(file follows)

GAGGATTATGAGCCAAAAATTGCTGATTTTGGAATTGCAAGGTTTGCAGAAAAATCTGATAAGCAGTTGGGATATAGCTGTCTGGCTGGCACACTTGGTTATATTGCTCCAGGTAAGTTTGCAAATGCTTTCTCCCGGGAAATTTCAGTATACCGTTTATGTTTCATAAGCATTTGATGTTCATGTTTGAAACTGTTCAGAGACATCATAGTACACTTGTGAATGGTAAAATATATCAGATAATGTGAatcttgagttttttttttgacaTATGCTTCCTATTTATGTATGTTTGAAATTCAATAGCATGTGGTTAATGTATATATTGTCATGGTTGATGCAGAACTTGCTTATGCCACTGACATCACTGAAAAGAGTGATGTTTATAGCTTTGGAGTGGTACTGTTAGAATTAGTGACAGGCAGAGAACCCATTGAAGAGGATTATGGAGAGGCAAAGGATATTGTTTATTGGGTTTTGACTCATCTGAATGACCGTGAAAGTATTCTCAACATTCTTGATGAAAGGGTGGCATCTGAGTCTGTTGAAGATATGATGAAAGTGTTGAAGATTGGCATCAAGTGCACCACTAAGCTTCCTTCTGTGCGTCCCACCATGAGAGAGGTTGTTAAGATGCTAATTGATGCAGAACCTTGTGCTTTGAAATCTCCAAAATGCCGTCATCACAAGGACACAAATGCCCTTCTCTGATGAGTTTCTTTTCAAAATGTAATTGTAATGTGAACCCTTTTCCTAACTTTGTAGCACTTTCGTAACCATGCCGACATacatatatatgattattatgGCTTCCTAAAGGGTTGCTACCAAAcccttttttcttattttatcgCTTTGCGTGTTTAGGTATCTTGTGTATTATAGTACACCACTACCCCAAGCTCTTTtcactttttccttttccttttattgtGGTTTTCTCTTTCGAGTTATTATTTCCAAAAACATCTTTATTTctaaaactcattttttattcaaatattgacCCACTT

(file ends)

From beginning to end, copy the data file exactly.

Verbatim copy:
GAGGATTATGAGCCAAAAATTGCTGATTTTGGAATTGCAAGGTTTGCAGAAAAATCTGATAAGCAGTTGGGATATAGCTGTCTGGCTGGCACACTTGGTTATATTGCTCCAGGTAAGTTTGCAAATGCTTTCTCCCGGGAAATTTCAGTATACCGTTTATGTTTCATAAGCATTTGATGTTCATGTTTGAAACTGTTCAGAGACATCATAGTACACTTGTGAATGGTAAAATATATCAGATAATGTGAatcttgagttttttttttgacaTATGCTTCCTATTTATGTATGTTTGAAATTCAATAGCATGTGGTTAATGTATATATTGTCATGGTTGATGCAGAACTTGCTTATGCCACTGACATCACTGAAAAGAGTGATGTTTATAGCTTTGGAGTGGTACTGTTAGAATTAGTGACAGGCAGAGAACCCATTGAAGAGGATTATGGAGAGGCAAAGGATATTGTTTATTGGGTTTTGACTCATCTGAATGACCGTGAAAGTATTCTCAACATTCTTGATGAAAGGGTGGCATCTGAGTCTGTTGAAGATATGATGAAAGTGTTGAAGATTGGCATCAAGTGCACCACTAAGCTTCCTTCTGTGCGTCCCACCATGAGAGAGGTTGTTAAGATGCTAATTGATGCAGAACCTTGTGCTTTGAAATCTCCAAAATGCCGTCATCACAAGGACACAAATGCCCTTCTCTGATGAGTTTCTTTTCAAAATGTAATTGTAATGTGAACCCTTTTCCTAACTTTGTAGCACTTTCGTAACCATGCCGACATacatatatatgattattatgGCTTCCTAAAGGGTTGCTACCAAAcccttttttcttattttatcgCTTTGCGTGTTTAGGTATCTTGTGTATTATAGTACACCACTACCCCAAGCTCTTTtcactttttccttttccttttattgtGGTTTTCTCTTTCGAGTTATTATTTCCAAAAACATCTTTATTTctaaaactcattttttattcaaatattgacCCACTT